War Babies: The Generation that Changed America
By: Richard Pells
War Babies is a wonderful and extremely readable book about a cross-section of the population who were born between 1939 and 1945. It is a book that readers will want to read and re-read over and over again.
According to Pells, war babies changed the whole world. Those changes shaped the world we now live and will continue to for the future as well. War babies are more resilient and successful than people born either before this time or after. This is quite an interesting premise, and a very unique idea for a book.
Pells discusses four themes in the book. First, Pells believes that war babies produced the culture and political attitudes we were living with ever since. Secondly, war babies were the architects of a value system that was less communal and more private. It was also a system that was more suspicious of the benefits of government policy, political power and organizations. Thirdly, war babies provided a unique perspective on America which was darker and more pessimistic than for previous and future generations. This skepticism characterizes American culture even today. Fourthly, war babies were survivors of both the Depression and World War II. Because of this, they have a lot more resilience and can cope better than anyone in the past or future.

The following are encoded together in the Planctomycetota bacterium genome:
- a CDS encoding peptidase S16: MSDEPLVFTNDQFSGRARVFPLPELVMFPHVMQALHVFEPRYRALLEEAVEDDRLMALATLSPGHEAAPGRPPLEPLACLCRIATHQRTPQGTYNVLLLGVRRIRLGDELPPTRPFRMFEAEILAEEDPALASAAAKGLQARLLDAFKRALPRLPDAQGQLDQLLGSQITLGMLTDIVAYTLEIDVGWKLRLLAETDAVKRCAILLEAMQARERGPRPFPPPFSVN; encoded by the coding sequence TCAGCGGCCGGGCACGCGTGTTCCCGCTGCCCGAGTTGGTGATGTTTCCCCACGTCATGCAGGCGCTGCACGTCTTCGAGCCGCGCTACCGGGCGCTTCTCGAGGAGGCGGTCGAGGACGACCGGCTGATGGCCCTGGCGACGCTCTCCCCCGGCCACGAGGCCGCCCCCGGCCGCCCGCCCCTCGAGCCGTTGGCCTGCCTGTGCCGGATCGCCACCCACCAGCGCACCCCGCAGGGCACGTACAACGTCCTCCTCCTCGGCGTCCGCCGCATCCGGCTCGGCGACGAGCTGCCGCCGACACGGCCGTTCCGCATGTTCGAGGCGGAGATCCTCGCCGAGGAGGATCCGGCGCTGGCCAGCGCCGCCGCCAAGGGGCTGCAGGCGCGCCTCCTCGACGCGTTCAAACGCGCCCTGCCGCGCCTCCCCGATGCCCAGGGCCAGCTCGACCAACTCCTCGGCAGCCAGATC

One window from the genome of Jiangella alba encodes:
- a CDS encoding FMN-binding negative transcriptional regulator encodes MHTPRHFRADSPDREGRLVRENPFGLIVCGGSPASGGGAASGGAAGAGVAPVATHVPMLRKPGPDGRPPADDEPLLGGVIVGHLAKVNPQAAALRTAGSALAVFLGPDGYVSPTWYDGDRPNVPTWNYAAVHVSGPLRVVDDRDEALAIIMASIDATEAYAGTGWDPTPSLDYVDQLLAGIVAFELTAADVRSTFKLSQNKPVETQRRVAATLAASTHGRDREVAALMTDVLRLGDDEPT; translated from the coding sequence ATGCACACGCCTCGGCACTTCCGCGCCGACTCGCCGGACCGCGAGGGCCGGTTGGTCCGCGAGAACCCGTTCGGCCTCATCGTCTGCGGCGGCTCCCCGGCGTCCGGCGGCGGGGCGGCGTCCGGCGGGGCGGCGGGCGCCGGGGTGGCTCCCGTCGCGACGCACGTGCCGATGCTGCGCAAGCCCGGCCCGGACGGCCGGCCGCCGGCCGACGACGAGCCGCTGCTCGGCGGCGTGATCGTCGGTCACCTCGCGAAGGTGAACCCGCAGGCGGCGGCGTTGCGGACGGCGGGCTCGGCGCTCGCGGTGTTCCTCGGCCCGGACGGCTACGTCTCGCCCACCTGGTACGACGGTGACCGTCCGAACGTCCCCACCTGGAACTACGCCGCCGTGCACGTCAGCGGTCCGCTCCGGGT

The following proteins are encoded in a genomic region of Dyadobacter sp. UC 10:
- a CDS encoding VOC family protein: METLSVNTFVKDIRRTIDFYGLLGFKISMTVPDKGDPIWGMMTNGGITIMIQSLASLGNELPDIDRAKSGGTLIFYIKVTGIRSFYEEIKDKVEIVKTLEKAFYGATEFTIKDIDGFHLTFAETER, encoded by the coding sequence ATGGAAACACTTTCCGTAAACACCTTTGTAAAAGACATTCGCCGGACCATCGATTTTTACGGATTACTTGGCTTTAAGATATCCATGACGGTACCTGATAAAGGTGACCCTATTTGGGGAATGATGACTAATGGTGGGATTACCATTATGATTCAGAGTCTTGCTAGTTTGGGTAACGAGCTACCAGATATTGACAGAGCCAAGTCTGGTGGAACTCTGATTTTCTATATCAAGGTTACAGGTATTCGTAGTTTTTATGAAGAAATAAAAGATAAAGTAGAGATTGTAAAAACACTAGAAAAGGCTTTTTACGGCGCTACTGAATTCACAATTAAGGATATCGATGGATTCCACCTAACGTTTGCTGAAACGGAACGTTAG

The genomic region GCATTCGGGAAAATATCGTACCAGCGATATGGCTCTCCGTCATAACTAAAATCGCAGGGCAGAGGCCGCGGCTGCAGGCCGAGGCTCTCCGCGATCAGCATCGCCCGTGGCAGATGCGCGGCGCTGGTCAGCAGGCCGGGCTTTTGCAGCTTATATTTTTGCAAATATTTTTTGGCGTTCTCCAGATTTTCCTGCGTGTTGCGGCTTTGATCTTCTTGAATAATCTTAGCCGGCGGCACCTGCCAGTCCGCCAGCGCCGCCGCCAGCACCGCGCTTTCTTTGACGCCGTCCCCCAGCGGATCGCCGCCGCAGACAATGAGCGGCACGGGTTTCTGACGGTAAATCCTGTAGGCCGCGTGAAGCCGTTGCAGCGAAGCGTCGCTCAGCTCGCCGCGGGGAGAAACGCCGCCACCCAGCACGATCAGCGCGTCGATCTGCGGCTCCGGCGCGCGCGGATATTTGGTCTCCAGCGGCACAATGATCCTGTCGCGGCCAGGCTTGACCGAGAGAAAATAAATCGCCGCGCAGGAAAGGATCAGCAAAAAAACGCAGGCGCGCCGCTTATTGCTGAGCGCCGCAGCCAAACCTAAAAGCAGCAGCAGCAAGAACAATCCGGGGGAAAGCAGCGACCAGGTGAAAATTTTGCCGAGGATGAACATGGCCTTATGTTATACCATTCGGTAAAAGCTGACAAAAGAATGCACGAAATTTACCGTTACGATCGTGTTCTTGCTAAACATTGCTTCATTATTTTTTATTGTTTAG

Thus, war babies renovated the cultural and political landscapes. Their art and activities transfigured modern America. This book is a tribute to war babies. And it is definitely a tribute worth making, given the fact that so many talented musicians and singers such as Bob Dylan, Joan Baez, Joanie Mitchell, Judy Collins, Simon and Garfunkel, actors such as Robert De Niro and Al Pacino, directors such as Francis Ford Coppola, Martin Scorsese, journalists such as Bob Woodward, Carl Bernstein, athlete/activists such as Muhammad Ali, Billie Jean King, civil rights activists such as Mario Savio, Tom Hayden, John Lewis, Barney Frank, and politicians such as John Kerry, Nancy Pelosi, Dick Cheney who were born in these years. They became adults in the early 1960’s.
There was something important about growing up during a time of upheaval and uncertainty. People brought up during these years never took anything for granted and they knew that unless they worked hard nothing was going to come to them easily. So, they developed a discipline and passion for whatever they were truly gifted doing. The war babies taught us that we should not take things for granted but we should work hard to achieve anything that we really are passionate about. And that is a wonderful thing to strive to achieve. If only kids today believed that.
Tags: Movies, music, TV, radio, Al Pacino, Cold War, architecture, culture, McCarthyism, painting, actors, generation
Rating: 5 stars
Reviewed by: Irene S. Roth